Although the filing of the CDP petition essentially allows Mr. Mayweather to win this fight over the timing of the payment and structure the payment in a manner convenient to him, the IRS does not lose here if it gets the $22 million.  I hope the purse is large enough to fully pay the 2015 liability and the tax on the new winnings.  I wish Mr. Mayweather well in his upcoming fight with a person other than the tax man.  If his tax issues cause him to want to assist others at a different end of the income spectrum in their fights with the tax man, I know a clinic willing to accept a share of the purse and put it to use providing representation.

 

 

When is a Collection Due Process Case Over

I have written twice before, here and here, about the case of Matthew Vigon.  Mr. Vigon, representing himself, has now moved from the Tax Court order pages into its fully bound volumes of opinions with a full T.C. opinion, Vigon v. Commissioner, 149 T.C. No. 4 (July 24, 2017).  Judge Gustafson continues to use Mr. Vigon’s case to teach us about Collection Due Process (CDP) issues that had previously gone unanswered.  Today’s lesson concerns when does a CDP case end and what effect does an IRS concession on part of the case have on the whole.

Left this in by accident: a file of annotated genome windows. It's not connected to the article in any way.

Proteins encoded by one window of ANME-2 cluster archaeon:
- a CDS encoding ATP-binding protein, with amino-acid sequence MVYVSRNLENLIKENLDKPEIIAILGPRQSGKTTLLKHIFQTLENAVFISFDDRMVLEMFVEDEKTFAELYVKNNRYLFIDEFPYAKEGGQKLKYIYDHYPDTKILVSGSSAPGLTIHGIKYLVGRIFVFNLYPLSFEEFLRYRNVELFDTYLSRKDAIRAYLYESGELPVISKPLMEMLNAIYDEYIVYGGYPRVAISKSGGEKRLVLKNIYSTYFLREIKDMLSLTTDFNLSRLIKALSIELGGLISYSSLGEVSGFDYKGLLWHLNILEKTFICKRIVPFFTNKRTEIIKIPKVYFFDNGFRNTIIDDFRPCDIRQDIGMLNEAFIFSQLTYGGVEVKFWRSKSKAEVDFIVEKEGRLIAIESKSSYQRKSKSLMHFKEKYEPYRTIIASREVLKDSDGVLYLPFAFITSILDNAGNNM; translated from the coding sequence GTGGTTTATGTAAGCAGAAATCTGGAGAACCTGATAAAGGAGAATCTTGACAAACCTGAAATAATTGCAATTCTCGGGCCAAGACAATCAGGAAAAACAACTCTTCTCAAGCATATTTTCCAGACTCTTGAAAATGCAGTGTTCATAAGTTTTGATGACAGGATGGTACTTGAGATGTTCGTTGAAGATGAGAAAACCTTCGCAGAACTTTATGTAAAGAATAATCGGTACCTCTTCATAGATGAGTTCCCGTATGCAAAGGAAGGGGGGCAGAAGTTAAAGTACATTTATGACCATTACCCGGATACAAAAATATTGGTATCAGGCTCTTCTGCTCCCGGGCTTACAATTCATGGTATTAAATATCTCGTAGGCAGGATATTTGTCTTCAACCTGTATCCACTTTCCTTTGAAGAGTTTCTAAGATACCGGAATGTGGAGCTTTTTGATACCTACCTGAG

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The IRS filed a notice of federal tax lien (NFTL) against Mr. Vigon because he did not pay the penalties assessed against him for frivolous tax submissions.  He filed a CDP request and then a CDP petition contesting the penalties.  When we first saw his case early in 2017 with an order linked in the blog above, Judge Gustafson raised the concern that the IRS had not proven that it got the appropriate supervisor approval under IRC 6751 prior to making the assessment.  Now, the IRS has abated the penalties, released the lien and moved to dismiss this case because of mootness.  The IRS does not concede, however, that Mr. Vigon is not liable for the frivolous tax submissions and takes the position that it has the right to reassess the penalties at the conclusion of the case.  The matter before the Court is whether the position of the IRS keeps the case open.  The Court finds that it does and that has a significant impact on the meaning of merits litigation in CDP cases which causes the Court to designate this opinion as one with precedent.